The name Gravelhill is associated with the highest standards of Holstein breeding in Northern Ireland and the rest of the UK.
The 160-strong pedigree herd is owned and managed by David Wilson and his son Jonathan on their Ballyclare farm.
Recent months have seen the pair complete the building of a new general purpose shed on the farm. Part of the rationale behind its development was its capacity to allow for the storage of home-grown wheat, which they will be feeding to the cows as part of their winter TMR.
“Committing to grow the wheat gives us more control of the rations we offer the cows,” Jonathan explained.
“In addition to the storage of the grain, we also needed additional storage space for the straw that would also be available to us.”
The new shed is 120 feet long and 60 feet wide. When it came to storing the wheat and other straights used on the farm, David and Jonathan realised that they would need to put a flexible management system in place.
They found the answer to this challenge in the form of portable bunker walls, manufactured by Ballymena-based Moore Concrete.
David takes up the story. He said: “The bunker walls provide us with total flexibility. They can be easily put in place and then relocated when the shed is required for other purposes.
“We harvested the wheat in early August and were making use of the new storage system within hours of the bunker walls being delivered to the farm.
“A big attraction of the units is the lip shape to their base, which allows easy access to the stored grain using a front-end loader.”
Moore Concrete’s Curtis Murray was a recent visitor to Gravelhill Holsteins.
He said: “Flexible Storage systems, whether it be for compound feeds, blends, grains and fertilisers are in growing demand on farms across Northern Ireland and the rest of the UK.
“The principle is a simple one: why use valuable space that can only be used for one storage option, the year round, when it can be put to a number of uses as the seasons change?”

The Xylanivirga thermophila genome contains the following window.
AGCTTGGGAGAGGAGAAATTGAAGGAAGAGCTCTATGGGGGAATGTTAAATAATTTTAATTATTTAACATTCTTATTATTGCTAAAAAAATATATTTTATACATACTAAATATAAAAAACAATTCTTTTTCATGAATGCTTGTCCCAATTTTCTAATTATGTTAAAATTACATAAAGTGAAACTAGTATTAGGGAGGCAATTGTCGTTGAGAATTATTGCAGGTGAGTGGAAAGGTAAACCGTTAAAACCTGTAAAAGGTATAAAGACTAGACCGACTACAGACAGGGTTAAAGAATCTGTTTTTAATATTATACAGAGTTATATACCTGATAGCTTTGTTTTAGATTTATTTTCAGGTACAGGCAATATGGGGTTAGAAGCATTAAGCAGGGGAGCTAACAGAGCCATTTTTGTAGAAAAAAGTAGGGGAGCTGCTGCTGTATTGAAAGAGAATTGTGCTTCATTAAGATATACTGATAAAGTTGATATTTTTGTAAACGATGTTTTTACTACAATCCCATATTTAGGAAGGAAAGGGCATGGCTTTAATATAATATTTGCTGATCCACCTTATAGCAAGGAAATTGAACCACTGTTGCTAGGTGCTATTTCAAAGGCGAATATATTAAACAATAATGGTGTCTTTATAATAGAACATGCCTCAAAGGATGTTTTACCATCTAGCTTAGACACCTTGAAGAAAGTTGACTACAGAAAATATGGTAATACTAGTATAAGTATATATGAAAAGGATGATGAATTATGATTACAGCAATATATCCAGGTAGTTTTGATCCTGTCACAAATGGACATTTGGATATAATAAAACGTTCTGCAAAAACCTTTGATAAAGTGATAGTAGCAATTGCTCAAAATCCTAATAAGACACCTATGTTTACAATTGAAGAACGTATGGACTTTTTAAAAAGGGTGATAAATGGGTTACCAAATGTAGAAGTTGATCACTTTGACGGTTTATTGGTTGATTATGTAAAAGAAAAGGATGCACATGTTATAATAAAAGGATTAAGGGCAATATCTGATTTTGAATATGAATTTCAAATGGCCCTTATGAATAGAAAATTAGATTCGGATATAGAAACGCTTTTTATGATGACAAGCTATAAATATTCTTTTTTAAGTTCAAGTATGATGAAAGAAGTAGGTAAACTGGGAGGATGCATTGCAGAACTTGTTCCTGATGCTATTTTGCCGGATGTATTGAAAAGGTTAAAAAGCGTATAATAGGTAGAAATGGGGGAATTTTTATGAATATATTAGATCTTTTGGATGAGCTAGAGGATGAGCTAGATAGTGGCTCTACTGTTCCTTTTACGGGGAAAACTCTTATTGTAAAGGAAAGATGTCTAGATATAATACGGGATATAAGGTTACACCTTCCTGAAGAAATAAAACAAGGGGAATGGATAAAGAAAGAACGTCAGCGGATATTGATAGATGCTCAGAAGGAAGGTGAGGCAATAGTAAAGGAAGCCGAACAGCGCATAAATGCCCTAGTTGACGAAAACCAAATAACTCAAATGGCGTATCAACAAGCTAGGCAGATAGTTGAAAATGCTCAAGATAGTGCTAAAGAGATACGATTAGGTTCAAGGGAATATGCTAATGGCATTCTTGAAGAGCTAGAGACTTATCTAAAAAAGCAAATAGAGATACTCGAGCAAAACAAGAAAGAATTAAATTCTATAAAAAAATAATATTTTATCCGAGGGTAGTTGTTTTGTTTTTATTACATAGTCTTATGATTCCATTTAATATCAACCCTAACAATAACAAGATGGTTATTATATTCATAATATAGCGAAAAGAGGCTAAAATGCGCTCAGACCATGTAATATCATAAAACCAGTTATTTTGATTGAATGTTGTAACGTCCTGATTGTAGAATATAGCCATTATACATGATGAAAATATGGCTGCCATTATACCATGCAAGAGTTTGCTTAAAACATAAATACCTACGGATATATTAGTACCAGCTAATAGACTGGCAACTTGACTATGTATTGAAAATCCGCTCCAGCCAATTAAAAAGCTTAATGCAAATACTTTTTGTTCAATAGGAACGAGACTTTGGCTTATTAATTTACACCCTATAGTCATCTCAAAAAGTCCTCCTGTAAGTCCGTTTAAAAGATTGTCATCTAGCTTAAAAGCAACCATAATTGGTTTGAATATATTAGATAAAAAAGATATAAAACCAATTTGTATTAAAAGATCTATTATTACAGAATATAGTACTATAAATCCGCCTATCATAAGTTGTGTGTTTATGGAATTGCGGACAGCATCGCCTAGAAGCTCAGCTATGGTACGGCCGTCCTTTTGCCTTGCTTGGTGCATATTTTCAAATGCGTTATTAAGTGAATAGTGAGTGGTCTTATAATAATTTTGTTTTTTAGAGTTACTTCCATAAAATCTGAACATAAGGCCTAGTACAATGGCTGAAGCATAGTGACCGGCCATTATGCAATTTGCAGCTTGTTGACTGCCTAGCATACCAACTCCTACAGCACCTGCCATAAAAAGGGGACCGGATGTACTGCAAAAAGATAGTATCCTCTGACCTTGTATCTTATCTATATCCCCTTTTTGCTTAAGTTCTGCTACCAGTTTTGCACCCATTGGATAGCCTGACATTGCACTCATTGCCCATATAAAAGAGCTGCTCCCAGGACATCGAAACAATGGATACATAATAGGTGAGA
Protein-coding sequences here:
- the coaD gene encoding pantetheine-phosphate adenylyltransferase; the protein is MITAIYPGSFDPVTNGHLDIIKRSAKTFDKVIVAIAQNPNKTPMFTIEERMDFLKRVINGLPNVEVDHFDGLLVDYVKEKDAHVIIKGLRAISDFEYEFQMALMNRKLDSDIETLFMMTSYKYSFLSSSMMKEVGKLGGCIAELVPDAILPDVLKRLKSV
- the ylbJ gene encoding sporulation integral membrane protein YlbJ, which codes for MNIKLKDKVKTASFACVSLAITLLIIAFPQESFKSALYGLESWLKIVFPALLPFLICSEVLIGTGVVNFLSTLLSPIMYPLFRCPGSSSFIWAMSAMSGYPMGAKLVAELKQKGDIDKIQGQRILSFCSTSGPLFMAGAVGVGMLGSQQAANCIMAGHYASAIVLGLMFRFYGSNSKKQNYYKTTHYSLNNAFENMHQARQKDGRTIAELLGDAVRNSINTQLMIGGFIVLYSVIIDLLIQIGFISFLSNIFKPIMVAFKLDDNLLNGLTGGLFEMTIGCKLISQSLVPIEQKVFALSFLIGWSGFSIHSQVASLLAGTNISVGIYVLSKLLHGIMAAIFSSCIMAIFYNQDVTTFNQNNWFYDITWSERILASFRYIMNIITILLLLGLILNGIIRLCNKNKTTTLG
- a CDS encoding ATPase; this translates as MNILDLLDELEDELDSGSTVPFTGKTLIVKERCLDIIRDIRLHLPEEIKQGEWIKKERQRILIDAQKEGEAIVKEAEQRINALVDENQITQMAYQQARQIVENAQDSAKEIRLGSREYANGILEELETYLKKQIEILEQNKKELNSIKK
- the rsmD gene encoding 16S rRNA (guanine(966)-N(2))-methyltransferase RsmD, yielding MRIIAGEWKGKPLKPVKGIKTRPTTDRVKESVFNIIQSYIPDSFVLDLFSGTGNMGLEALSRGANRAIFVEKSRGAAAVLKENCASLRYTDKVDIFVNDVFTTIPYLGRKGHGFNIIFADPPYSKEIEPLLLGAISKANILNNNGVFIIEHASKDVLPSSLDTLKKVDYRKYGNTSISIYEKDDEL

Curtis added: “On livestock farms, the storage of any feed must be in line with best practice in terms of food safety and quality assurance. Under the Feed Hygiene Regulations, a high level of consumer protection with regard to food and feed safety must be ensured.
“The need to effectively separate different crop and feed inputs is also essential. One of the most efficient ways to meet all these needs, is to put the commodities utilised on a concrete floor and then use the bunker walls, manufactured by Moore Concrete, to provide the segregation required.
Moore Concrete is confirming a growing demand for these precast units.
According to Curtis, they represent the totally flexible storage option.
He continued: “Units range from 1.5m to 4.3m metres in height and weigh between 1.2 ton up to 3.7 ton.
“The unique curved shape of the base has been developed to allow the free flow of material to the floor. There is a 100mm straight portion at the bottom edge to aid the removal of material from the bay.”
Curtis added: “Walls up to three metres in height do not need bolted down when retaining material such as grain, solid fuels, recycling materials, wood chip, potatoes etc.
“Another feature of the bunker wall is the narrow base, thus minimising its footprint.”
For further information, telephone Moore Concrete on (028) 2565 2566 or visit the website www.moore-concrete.com